The subject of hospital-acquired infections has again came to light following recent issues at some Scottish hospitals
Healthcare Associated Infections (HAIs) are infections that can develop directly as a result of intervention in a hospital or healthcare environment. Healthcare facilities could include GP surgeries, care homes and dental surgeries.
A HAI is an infection that develops within 48 hours of a patient’s admission to a medical facility.
Common HAIs include:
- Gran-negative bacteria
- Clostridium difficile infection
- Escherichia coli
- Pseudomonas aeruginosa
- Klebsiella species
- Staphylococcus aureus (MRSA or MSSA)
- Surgical site infection
The NHS Scotland National Infection Prevention and Control Manual (NIPCM) was published by the Chief Nursing Officer in January 2012.
The manual which is mandatory in Scotland provides guidance to people who are involved in a care provision setting.
The manual aims to:
- Make it easy for care staff to apply effective infection prevention and control precautions;
- Reduce variation and optimise infection prevention and control practices throughout Scotland;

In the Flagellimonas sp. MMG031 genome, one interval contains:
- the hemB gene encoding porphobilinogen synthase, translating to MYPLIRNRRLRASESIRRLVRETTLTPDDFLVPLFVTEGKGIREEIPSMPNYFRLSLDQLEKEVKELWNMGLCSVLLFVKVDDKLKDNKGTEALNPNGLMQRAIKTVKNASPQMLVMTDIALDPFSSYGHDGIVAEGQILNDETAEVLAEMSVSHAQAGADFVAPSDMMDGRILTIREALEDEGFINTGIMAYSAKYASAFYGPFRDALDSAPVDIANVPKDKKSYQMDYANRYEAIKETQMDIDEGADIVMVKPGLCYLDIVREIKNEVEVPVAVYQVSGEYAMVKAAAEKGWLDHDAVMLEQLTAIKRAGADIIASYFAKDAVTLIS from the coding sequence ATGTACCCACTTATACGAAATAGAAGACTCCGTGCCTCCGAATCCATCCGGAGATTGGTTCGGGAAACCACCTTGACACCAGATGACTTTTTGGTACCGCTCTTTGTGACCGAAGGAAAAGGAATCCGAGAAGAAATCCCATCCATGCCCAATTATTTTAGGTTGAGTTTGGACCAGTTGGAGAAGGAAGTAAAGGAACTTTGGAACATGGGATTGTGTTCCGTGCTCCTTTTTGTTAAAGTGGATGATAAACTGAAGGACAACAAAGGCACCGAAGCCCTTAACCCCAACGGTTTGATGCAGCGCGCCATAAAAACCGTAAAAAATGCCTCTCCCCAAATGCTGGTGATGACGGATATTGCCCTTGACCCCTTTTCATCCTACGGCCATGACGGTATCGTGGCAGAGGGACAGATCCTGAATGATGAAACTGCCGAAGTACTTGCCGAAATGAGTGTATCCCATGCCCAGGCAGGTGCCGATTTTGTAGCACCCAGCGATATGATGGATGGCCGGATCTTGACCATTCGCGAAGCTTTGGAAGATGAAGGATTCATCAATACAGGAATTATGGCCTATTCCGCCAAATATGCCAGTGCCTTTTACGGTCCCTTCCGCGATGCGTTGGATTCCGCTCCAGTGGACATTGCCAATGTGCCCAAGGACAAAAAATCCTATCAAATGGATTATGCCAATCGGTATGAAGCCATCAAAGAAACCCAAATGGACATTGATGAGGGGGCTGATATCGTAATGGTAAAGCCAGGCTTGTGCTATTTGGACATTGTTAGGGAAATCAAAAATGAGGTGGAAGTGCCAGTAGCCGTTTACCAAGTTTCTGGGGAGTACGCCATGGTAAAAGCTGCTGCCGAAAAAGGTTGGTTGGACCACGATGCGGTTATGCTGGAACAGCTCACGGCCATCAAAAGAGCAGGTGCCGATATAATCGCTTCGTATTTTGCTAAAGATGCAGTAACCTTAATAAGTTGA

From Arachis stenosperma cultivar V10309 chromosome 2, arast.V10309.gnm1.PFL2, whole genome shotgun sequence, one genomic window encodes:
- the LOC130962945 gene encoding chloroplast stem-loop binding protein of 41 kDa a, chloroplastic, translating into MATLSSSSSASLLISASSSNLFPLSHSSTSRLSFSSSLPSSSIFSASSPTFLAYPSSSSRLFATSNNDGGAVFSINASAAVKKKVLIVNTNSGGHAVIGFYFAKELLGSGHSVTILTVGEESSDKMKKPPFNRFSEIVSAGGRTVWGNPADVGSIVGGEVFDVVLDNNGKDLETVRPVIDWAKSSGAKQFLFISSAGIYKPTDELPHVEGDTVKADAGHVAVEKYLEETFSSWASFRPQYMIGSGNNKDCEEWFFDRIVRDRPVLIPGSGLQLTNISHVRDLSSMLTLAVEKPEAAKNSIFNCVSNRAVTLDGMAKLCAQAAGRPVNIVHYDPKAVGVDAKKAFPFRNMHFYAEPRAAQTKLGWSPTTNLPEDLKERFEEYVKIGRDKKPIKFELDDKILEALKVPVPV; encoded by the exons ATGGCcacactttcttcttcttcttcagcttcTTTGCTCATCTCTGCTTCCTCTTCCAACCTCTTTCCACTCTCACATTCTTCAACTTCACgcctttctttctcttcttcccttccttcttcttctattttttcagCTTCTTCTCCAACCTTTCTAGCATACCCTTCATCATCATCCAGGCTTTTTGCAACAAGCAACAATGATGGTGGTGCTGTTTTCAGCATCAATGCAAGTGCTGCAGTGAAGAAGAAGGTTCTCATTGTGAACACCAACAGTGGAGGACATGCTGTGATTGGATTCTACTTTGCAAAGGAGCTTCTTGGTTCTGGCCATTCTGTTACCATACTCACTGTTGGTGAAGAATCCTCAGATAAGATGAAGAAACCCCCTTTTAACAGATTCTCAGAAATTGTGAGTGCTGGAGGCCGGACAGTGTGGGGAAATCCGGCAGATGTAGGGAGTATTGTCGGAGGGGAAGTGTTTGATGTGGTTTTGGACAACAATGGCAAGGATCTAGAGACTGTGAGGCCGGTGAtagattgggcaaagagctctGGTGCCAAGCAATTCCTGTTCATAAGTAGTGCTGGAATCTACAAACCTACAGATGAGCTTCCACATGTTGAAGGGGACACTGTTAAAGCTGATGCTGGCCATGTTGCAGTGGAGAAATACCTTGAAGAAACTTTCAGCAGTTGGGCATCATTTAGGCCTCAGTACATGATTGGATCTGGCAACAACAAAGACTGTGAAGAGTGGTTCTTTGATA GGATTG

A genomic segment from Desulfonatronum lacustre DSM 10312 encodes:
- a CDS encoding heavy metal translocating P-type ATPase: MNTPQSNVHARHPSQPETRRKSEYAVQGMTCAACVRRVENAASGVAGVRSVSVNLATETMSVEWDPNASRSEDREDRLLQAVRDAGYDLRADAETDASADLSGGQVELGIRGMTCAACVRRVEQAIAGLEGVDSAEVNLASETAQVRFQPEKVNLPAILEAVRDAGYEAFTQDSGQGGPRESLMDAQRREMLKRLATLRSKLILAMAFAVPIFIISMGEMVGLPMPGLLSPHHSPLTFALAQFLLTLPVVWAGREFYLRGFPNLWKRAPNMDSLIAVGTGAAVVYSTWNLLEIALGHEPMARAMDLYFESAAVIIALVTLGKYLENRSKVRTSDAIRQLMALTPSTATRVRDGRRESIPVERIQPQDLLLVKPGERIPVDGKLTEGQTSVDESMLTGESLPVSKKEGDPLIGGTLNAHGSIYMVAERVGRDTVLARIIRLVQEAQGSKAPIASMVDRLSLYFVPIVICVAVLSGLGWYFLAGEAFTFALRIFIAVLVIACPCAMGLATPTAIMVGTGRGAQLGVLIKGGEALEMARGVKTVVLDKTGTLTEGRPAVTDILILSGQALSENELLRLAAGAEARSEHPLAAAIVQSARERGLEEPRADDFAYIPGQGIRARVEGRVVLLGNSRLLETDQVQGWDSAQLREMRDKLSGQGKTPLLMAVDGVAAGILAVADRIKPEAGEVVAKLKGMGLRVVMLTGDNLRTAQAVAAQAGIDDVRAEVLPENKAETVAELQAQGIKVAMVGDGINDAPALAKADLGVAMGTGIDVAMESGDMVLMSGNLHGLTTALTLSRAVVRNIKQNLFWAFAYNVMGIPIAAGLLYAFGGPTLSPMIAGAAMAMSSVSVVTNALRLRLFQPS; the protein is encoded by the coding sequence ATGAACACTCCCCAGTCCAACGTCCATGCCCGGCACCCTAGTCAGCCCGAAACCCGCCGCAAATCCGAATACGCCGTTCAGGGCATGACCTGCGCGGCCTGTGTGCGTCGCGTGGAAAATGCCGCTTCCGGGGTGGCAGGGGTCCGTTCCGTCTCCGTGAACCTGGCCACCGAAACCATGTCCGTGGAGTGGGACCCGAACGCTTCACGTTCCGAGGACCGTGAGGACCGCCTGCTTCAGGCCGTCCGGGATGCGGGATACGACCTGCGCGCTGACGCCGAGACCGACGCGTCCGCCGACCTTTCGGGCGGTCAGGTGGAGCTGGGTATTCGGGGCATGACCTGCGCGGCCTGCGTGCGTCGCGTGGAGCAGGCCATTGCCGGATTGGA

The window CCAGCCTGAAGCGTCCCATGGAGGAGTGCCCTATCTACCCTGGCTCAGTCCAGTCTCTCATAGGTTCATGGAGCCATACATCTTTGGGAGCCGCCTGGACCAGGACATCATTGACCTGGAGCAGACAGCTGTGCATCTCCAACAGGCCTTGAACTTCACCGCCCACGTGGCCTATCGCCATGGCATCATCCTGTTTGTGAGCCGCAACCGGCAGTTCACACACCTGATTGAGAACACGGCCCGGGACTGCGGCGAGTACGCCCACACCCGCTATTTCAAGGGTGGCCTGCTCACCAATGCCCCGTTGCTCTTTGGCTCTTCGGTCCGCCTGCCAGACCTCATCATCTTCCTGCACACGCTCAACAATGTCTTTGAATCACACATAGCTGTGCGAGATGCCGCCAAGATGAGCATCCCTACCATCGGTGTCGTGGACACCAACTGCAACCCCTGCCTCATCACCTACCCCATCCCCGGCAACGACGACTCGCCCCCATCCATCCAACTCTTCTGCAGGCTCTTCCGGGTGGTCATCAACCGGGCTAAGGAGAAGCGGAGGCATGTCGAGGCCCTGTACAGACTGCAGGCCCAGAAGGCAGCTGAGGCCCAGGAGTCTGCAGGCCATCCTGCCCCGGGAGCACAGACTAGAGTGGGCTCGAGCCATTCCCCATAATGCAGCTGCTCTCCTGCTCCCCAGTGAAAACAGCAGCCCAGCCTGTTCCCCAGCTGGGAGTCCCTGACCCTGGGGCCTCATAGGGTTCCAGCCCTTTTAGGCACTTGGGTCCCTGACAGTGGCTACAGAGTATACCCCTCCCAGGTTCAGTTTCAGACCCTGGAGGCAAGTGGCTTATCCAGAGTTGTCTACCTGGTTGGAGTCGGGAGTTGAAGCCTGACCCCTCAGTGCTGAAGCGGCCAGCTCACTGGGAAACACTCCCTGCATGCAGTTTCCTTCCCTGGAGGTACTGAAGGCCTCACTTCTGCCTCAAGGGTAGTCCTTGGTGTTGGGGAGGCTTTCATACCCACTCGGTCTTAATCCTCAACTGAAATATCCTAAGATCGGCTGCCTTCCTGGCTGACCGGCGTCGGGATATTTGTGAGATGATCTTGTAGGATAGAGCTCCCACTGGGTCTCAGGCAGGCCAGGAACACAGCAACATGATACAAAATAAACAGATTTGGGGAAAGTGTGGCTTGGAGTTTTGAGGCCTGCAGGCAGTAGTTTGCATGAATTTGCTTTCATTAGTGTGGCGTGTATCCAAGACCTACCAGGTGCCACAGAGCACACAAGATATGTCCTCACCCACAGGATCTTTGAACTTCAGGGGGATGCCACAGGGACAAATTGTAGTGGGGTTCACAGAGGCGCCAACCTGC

- Improve the application of knowledge and skills in infection prevention and control;
- Help reduce the risk of Healthcare Associated Infection (HAI).
The subject of HAIs featured recently in the news following a spate of patients contracting infections during their admissions in hospital. Two premature babies at the Princess Royal Maternity Hospital in Glasgow died after contracting Staphylococcus, and third received treatment for the infection. Another patient, a ten year old boy, died at Queen Elizabeth University Hospital after developing a Cryptococcus infection which was linked to pigeon droppings. Following his death, Scottish Health Secretary, Jeane Freeman, confirmed that the infection was a contributory factor to the boy’s death.
A further case related to a patient who became seriously ill after contracting a fungal infection also in the Queen Elizabeth University Hospital in Glasgow.
Ms Freeman has ordered an investigation be carried out to review how the building’s design handover and maintenance could have contributed to the effectiveness of infection control.
And, just last week, it was reported that several surgeries had to be cancelled after a bacterial infection was discovered at the Western General Hospital in Edinburgh. It is understood that a small number of patients were being treated for the infection.
If you, or anyone you know has suffered because of a hospital acquired infection, you can contact us to discuss whether you may be able to claim compensation on 0800 988 8082 or complete our online enquiry form and a member of our specialist team will get back to you right away.